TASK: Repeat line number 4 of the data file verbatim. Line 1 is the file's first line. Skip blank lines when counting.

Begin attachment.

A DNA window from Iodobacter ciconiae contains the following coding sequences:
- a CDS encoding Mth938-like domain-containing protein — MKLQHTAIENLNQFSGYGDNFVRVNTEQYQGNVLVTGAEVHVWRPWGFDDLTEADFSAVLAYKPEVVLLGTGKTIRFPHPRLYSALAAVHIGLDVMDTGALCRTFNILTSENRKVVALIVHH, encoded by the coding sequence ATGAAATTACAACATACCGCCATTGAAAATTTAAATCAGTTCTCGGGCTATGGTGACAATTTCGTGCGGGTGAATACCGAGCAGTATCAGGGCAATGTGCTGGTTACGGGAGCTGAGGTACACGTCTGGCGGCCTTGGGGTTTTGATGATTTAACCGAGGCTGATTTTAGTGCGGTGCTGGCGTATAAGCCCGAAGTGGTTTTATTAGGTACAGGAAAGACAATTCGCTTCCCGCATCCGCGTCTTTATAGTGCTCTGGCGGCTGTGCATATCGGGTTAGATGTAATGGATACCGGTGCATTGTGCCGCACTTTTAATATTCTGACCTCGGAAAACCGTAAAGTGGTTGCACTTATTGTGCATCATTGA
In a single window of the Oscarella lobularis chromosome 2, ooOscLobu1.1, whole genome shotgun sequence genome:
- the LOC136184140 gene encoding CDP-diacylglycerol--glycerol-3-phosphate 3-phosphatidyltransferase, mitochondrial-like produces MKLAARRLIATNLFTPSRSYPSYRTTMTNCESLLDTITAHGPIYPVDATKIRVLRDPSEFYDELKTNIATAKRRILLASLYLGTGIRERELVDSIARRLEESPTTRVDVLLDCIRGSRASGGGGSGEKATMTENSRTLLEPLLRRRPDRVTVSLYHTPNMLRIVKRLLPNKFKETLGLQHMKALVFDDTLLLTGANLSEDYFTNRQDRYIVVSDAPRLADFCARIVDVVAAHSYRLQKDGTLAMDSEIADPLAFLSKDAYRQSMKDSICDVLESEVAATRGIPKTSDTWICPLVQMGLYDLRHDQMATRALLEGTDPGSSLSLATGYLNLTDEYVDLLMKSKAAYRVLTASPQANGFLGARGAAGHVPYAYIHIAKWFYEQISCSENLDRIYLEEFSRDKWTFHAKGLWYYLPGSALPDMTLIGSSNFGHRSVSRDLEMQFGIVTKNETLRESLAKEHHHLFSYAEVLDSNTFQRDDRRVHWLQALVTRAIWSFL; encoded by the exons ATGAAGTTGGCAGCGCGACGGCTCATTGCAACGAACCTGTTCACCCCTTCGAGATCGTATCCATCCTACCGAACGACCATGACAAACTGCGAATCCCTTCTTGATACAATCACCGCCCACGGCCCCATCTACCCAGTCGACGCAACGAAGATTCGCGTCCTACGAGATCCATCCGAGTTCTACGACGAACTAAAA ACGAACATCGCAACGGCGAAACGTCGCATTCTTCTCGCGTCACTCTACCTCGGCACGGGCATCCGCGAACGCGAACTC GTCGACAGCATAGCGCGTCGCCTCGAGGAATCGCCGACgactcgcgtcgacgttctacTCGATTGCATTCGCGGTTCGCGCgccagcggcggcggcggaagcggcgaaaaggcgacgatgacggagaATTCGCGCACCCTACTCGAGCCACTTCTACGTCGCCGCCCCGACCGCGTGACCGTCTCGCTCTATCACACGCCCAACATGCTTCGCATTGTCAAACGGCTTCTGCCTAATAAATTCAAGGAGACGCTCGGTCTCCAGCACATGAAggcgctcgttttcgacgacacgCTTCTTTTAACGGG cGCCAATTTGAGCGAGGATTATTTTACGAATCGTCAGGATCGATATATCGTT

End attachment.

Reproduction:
- the LOC136184140 gene encoding CDP-diacylglycerol--glycerol-3-phosphate 3-phosphatidyltransferase, mitochondrial-like produces MKLAARRLIATNLFTPSRSYPSYRTTMTNCESLLDTITAHGPIYPVDATKIRVLRDPSEFYDELKTNIATAKRRILLASLYLGTGIRERELVDSIARRLEESPTTRVDVLLDCIRGSRASGGGGSGEKATMTENSRTLLEPLLRRRPDRVTVSLYHTPNMLRIVKRLLPNKFKETLGLQHMKALVFDDTLLLTGANLSEDYFTNRQDRYIVVSDAPRLADFCARIVDVVAAHSYRLQKDGTLAMDSEIADPLAFLSKDAYRQSMKDSICDVLESEVAATRGIPKTSDTWICPLVQMGLYDLRHDQMATRALLEGTDPGSSLSLATGYLNLTDEYVDLLMKSKAAYRVLTASPQANGFLGARGAAGHVPYAYIHIAKWFYEQISCSENLDRIYLEEFSRDKWTFHAKGLWYYLPGSALPDMTLIGSSNFGHRSVSRDLEMQFGIVTKNETLRESLAKEHHHLFSYAEVLDSNTFQRDDRRVHWLQALVTRAIWSFL; encoded by the exons ATGAAGTTGGCAGCGCGACGGCTCATTGCAACGAACCTGTTCACCCCTTCGAGATCGTATCCATCCTACCGAACGACCATGACAAACTGCGAATCCCTTCTTGATACAATCACCGCCCACGGCCCCATCTACCCAGTCGACGCAACGAAGATTCGCGTCCTACGAGATCCATCCGAGTTCTACGACGAACTAAAA ACGAACATCGCAACGGCGAAACGTCGCATTCTTCTCGCGTCACTCTACCTCGGCACGGGCATCCGCGAACGCGAACTC GTCGACAGCATAGCGCGTCGCCTCGAGGAATCGCCGACgactcgcgtcgacgttctacTCGATTGCATTCGCGGTTCGCGCgccagcggcggcggcggaagcggcgaaaaggcgacgatgacggagaATTCGCGCACCCTACTCGAGCCACTTCTACGTCGCCGCCCCGACCGCGTGACCGTCTCGCTCTATCACACGCCCAACATGCTTCGCATTGTCAAACGGCTTCTGCCTAATAAATTCAAGGAGACGCTCGGTCTCCAGCACATGAAggcgctcgttttcgacgacacgCTTCTTTTAACGGG cGCCAATTTGAGCGAGGATTATTTTACGAATCGTCAGGATCGATATATCGTT